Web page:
There was a secondary idea – Delve gave us “Boards” where people can add documents to a board – think Pinterest, but for documents, and people, and office objects. 

So now imagine #usergroup tag shows you emails, documents and people involved with running the monthly company usergroup.

That’s damn useful. Surface it in SPFx search webpart. Use it to show a most recently added documents list or appear in a mega menu. 

What I think what team Office should have built, is to improve and combine

 

  • Improve Delve Boards and combine

  • SP Document Metadata taxonomy tags

  • SP Folksonomy tags

  • Yammer hashtags

  • Teams hashtags

  • Exchange/Outlook hashtags and categories

  • Tags across Todo, Planner

  • Tags across Stream

 

This way – we can surface a collection of documents explicitly labelled with tags – across the entire company. 

Say, if you tag #induction and this article will automatically appear in an #induction board in Delve.  That would have been more magical.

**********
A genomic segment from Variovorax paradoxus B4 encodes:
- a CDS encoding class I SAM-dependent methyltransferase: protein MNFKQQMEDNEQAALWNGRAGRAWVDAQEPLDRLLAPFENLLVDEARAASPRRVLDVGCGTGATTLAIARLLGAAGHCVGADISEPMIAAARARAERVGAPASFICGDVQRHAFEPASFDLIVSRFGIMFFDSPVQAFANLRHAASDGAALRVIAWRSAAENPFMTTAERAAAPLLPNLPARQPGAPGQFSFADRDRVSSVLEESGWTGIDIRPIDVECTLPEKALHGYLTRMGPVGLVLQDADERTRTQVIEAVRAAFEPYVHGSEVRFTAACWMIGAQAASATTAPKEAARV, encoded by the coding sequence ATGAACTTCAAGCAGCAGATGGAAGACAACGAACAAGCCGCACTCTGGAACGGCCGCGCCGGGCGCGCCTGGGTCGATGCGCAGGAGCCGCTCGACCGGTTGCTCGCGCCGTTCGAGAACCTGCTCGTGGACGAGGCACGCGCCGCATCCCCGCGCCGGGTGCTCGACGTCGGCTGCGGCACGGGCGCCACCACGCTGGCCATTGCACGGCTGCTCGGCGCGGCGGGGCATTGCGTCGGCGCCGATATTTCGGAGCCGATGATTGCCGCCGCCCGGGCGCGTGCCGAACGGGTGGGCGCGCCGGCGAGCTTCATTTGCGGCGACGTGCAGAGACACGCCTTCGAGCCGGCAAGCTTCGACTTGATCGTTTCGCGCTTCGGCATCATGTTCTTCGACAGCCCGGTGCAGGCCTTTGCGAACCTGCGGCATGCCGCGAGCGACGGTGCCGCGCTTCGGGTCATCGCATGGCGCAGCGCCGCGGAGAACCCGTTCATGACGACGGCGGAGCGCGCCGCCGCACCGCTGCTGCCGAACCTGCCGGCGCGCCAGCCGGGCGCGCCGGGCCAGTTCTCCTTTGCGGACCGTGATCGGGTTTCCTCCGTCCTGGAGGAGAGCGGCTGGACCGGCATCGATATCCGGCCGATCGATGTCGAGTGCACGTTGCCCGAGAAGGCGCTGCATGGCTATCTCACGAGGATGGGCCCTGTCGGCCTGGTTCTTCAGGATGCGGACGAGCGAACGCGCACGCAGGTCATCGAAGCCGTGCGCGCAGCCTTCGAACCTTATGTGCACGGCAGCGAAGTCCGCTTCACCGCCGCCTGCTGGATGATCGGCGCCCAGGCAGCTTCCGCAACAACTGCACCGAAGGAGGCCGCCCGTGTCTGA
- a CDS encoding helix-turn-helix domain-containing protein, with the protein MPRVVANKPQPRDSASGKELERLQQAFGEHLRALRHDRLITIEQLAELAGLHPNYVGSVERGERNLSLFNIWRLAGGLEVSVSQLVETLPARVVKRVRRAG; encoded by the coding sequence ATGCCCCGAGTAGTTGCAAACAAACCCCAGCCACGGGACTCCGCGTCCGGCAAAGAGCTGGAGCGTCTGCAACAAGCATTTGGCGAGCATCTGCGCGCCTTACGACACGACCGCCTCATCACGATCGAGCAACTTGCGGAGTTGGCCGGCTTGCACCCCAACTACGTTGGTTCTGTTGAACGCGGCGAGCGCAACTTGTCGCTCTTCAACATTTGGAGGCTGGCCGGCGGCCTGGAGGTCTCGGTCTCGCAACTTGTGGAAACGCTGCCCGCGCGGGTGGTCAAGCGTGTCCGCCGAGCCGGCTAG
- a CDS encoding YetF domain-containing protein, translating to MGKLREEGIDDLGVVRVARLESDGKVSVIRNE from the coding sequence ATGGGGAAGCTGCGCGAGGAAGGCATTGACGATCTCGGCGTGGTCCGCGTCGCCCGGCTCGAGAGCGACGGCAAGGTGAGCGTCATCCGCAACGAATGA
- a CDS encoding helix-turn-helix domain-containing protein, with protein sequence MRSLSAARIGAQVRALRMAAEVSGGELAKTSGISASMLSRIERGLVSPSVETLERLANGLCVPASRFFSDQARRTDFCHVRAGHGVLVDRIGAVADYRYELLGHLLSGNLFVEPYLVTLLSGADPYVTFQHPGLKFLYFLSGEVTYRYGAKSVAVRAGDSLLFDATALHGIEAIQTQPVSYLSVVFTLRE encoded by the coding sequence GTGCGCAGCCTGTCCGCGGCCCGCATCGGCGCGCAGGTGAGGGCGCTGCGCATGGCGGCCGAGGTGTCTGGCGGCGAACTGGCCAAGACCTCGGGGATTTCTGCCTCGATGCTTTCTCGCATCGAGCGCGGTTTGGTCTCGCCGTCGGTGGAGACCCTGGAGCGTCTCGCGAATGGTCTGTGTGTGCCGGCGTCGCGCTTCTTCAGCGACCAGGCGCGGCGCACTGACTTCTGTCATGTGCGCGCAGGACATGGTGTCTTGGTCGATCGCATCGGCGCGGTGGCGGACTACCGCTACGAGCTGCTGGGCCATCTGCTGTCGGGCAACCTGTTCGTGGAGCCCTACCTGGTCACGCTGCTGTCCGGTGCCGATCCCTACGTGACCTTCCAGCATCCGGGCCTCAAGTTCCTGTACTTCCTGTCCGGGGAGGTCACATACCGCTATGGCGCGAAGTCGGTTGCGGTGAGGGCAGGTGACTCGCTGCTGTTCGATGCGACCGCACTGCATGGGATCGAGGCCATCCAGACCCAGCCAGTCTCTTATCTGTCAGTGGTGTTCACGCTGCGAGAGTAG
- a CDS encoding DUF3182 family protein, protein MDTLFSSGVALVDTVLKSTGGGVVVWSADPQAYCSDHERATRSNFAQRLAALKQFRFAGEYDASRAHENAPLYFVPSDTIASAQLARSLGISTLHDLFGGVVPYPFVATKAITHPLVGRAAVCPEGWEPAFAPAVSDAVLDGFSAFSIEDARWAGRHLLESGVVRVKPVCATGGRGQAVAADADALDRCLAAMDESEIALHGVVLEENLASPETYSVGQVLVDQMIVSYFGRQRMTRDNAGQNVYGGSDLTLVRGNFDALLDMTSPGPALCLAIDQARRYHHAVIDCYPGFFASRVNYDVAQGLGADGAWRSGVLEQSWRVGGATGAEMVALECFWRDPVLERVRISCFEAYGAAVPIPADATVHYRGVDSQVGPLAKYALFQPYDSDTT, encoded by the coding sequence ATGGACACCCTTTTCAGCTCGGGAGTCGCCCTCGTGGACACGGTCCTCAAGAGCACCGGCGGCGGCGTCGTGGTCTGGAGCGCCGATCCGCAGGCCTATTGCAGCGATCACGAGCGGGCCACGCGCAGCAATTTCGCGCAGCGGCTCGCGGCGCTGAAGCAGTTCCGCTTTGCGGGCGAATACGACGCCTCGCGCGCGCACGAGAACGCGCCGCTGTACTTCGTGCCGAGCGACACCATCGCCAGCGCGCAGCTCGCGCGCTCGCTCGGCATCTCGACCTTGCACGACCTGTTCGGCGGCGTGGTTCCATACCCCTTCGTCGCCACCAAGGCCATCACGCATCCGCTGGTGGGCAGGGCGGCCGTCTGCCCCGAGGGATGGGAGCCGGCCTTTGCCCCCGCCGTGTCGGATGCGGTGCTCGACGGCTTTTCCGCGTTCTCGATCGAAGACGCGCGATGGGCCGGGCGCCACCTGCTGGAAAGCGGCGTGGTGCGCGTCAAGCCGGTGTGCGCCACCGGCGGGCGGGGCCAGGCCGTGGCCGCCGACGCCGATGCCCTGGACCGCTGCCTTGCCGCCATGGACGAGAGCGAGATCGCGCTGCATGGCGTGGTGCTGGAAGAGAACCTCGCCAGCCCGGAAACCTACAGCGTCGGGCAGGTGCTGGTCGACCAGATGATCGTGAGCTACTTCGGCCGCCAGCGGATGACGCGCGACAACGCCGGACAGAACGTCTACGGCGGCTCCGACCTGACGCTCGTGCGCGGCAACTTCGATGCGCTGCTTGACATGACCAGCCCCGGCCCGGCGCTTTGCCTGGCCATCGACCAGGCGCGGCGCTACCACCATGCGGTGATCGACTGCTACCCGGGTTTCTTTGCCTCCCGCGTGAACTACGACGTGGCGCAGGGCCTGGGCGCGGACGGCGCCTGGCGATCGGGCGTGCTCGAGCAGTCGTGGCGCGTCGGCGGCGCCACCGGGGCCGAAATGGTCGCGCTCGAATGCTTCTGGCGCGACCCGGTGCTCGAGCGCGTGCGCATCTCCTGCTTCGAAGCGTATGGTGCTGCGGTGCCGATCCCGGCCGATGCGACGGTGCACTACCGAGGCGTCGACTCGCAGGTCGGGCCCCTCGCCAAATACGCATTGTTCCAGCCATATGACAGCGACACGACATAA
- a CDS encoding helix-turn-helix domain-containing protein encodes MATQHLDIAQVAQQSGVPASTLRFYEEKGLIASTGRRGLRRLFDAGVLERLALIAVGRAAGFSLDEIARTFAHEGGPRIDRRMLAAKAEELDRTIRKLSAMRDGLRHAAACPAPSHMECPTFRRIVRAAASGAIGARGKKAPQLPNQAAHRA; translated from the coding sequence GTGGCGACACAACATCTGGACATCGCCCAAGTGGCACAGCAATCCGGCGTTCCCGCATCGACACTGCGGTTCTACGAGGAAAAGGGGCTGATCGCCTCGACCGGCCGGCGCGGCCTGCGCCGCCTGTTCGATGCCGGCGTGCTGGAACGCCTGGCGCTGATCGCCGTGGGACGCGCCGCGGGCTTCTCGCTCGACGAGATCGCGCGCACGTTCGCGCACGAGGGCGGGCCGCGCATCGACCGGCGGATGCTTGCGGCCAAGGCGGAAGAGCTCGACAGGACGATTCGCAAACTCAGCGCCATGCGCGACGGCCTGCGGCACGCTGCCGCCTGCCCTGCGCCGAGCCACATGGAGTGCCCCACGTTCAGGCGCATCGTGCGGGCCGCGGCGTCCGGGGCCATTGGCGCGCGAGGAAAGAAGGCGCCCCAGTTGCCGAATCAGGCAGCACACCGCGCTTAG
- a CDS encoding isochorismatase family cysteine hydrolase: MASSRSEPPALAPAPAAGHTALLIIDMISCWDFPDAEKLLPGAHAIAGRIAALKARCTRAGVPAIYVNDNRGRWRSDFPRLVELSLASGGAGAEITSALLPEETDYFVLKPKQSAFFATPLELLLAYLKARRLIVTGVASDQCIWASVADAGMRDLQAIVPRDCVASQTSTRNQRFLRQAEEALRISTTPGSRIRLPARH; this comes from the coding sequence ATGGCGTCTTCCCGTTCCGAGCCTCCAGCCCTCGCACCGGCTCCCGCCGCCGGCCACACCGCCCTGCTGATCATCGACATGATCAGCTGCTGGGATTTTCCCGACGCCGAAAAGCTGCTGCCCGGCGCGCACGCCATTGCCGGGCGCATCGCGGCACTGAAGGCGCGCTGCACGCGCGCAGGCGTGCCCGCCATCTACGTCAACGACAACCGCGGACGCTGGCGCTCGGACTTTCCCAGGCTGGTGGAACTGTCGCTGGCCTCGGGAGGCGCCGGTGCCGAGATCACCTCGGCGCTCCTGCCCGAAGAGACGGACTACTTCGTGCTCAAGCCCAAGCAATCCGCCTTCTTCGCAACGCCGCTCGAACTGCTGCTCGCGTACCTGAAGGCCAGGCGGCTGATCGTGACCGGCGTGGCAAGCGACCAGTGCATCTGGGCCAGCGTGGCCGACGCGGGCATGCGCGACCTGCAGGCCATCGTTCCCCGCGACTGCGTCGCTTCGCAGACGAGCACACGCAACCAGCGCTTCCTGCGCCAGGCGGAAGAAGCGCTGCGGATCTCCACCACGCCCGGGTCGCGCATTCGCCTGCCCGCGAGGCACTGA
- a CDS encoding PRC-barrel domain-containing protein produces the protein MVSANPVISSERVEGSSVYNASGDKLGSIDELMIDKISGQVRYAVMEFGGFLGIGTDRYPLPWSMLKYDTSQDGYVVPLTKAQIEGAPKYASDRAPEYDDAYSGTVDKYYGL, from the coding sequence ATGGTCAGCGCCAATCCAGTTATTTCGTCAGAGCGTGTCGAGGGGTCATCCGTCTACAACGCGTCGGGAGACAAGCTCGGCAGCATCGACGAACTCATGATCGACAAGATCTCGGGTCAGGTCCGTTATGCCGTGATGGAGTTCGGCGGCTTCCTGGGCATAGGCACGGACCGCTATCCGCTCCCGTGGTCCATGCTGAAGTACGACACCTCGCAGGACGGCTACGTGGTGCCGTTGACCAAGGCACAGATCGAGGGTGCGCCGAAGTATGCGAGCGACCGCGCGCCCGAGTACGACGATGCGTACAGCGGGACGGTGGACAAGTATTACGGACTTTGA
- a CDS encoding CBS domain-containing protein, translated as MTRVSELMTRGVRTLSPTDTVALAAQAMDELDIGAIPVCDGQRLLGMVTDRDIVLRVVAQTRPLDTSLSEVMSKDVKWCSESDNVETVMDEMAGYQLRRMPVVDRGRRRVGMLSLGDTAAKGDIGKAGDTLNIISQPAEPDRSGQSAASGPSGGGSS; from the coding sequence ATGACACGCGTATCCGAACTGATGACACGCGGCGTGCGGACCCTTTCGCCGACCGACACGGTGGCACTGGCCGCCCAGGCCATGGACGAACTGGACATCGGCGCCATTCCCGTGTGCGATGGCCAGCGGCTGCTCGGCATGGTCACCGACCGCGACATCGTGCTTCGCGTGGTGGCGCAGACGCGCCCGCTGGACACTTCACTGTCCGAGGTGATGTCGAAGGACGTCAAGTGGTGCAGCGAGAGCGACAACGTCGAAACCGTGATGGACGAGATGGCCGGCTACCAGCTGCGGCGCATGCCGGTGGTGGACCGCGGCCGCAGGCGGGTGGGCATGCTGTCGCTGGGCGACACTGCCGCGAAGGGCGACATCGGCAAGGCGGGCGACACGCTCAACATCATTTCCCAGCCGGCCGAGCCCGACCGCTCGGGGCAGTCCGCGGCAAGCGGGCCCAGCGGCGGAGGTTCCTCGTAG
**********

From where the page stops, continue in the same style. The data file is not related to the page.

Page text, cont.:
Or if an OHS #worksafety email was sent and tagged - it would appear in the Delve Board. 

Appoint specific users to own the boards – so they are the tag librarian making sure unsuitable links is hidden from that tag. They own the boards - so they are the curators. They can decide if objects are automatically included, how the objects are sorted, and which objects should be pinned to the top.

I think this isn’t a simple goal - this is the longer path – requiring Team Office to work on some sort of inter-office tag/hashtag/metadata system.   I don’t believe it is possible to implement this across every product and force everyone to use the same list - but I do believe it is possible to aggregate them at the Search results stage and control collections via Delve Boards.